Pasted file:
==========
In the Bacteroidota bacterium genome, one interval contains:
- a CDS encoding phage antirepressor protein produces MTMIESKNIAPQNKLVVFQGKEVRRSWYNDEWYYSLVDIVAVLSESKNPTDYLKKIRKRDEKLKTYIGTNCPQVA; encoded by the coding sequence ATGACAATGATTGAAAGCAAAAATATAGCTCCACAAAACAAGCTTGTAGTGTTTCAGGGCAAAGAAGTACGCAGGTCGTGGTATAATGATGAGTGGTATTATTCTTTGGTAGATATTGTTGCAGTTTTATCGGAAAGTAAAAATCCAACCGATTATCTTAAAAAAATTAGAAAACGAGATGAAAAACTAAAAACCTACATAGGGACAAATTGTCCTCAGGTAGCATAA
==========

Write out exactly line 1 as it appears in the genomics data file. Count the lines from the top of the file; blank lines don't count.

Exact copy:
In the Bacteroidota bacterium genome, one interval contains: